This is my short list of suggestions. What do you think? Are there other suggestions that you would provide to the people designing the equipment we’ll be using in the future? Click on “Reply to this Topic” at the top of this page to offer your suggestions.

Peter Gredig
Author :          JoAnn Alumbaugh
Date Posted : 10/16/2008 11:48:48 AM
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All of us here at the farm agree in your article. This is what companies should be focused on. Customer satisfaction and I think you speak for alot of us on the county sideroads with this article. This is valuable information that should be passed on to the big manufacturers and hopefully this will change in the future. My hired man has been asking for JD engineers to become mechanics first for the last 25 years.

Erik Leach
Date Posted : 10/16/2008 1:39:09 PM
How good are the manufacturers at Report this Message    |   Reply to this Message
Listening to their local dealers - would seem to be a good source of information?

What do others think?
Date Posted : 10/16/2008 5:05:21 PM
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I agree - the service guys at my local dealership always know the weaknesses and flaws in design - especially for equip like combines and balers. They are always frustrated that there is little opportunity for them to provide feedback to the people that build the next model.

The companies do listen, but only when they see that they are missing the boat. Farmer-driven innovation in areas like no-till, strip-till, narrow rows, etc., forced the big manufacturers to get with the program or miss out on sales.

Date Posted : 10/17/2008 12:53:03 PM
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You are so right that engineers don't work on the equipment they create. My saying is the smarter they get the dumber they are.
Date Posted : 10/18/2008 9:03:05 AM
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Amen and kudos for the suggestions, especially less time on maintenance.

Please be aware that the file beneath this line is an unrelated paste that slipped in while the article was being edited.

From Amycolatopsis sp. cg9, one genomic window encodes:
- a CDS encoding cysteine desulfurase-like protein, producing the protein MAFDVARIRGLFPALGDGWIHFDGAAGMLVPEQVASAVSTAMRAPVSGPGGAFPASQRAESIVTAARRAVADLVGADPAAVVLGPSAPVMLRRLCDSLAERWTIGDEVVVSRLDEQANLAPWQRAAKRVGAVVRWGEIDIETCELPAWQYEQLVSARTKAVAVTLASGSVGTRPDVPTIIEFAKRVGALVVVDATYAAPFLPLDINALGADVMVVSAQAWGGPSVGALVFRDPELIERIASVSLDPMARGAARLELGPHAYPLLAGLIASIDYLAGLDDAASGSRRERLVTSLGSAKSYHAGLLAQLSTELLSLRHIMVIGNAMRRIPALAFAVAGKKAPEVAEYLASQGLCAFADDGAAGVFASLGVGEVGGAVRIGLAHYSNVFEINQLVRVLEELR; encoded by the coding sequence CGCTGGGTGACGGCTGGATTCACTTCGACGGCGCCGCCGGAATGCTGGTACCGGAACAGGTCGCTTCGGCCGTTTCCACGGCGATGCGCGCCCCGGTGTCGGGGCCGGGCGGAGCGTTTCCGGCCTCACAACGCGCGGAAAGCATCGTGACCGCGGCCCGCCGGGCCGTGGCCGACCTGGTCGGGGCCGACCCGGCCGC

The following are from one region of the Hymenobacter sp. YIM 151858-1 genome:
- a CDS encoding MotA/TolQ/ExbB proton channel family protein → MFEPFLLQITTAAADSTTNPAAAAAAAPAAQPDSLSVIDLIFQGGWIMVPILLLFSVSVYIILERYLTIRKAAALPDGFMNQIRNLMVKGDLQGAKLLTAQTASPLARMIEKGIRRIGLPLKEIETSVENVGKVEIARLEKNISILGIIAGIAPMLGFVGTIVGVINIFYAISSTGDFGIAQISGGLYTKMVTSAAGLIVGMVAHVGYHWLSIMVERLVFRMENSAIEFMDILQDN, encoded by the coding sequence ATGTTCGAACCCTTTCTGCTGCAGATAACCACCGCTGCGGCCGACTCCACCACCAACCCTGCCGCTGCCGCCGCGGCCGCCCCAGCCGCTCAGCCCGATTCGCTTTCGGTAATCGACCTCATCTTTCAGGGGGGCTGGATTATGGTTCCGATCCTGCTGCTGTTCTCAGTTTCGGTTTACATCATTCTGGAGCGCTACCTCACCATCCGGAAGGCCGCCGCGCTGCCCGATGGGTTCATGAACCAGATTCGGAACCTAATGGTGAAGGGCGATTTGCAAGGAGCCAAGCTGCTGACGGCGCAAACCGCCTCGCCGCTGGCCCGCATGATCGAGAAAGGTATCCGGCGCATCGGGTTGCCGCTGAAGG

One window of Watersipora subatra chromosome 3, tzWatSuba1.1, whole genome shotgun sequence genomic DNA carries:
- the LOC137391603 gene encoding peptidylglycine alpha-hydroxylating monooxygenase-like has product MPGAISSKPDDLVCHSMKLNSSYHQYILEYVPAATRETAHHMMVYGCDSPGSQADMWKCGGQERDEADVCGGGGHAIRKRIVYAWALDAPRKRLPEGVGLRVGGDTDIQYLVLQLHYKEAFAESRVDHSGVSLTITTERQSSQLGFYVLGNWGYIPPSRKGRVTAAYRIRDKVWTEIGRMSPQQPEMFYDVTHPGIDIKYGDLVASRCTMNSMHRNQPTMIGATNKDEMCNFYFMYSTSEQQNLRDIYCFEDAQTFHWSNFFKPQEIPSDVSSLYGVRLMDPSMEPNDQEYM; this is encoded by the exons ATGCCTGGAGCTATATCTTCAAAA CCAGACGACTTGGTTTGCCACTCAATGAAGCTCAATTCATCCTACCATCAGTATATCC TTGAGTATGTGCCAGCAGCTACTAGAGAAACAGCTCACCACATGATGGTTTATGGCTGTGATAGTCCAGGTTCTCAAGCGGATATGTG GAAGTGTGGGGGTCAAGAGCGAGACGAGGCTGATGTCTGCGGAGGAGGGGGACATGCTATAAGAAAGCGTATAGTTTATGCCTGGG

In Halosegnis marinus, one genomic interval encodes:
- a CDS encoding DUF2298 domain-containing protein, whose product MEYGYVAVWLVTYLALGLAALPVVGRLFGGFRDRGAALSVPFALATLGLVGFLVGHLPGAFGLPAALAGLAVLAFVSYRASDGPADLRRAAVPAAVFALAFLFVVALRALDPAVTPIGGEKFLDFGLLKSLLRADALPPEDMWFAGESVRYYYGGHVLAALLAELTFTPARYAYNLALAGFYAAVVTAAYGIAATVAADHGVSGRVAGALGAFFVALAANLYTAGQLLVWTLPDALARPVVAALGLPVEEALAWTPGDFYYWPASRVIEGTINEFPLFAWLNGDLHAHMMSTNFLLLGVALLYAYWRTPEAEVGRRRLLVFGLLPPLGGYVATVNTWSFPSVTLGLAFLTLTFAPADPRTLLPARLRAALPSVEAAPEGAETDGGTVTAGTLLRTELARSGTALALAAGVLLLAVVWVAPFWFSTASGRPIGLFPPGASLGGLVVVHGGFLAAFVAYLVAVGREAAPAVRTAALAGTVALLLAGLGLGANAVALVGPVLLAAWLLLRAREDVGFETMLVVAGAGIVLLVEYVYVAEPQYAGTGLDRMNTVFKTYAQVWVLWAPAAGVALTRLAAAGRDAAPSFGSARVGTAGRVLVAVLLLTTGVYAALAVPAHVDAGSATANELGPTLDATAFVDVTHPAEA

While we all recognize that maintenance is important, hours spent maintaining equipment are unproductive hours at our farm. In fact, because labour is so tight around here, we usually pay someone to do the maintenance work on our equipment. As long as we are filling the time with tasks that generate more dollars, I don't mind that a bit.

The problem here in middle Tennessee is that there isn't nearly enough dealers to create true competition so trying to get someone out here on time to do maintenance or preventative type work is a chore in and of itself. If the chore at hand carries over into another day the chances of someone showing up the second day are nil. We've tried to encourage those that help us by paying premiums and tips if they actually a) show up and b) send somebody who is competent to do the work and will finish the job but it is still a struggle, to be sure.
Date Posted : 10/20/2008 11:23:16 AM
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Good points Jason.....I think everyone agrees that there are fewer equipment dealers around and that is a major challenge....

I also think that because we have such intensive periods of activity....planting and harvesting that it puts alot of pressure on our dealers and mechanics...everyone in the area is going hard all at the same time.

Not sure what we can do to overcome the challenges..
Date Posted : 10/20/2008 11:24:07 AM
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I wonder why there is a significant shift in the wheat market. I have read articles form smartwritingservice review about these shifts. But, I could not understand the real reasons.
Date Posted : 12/5/2017 5:52:12 AM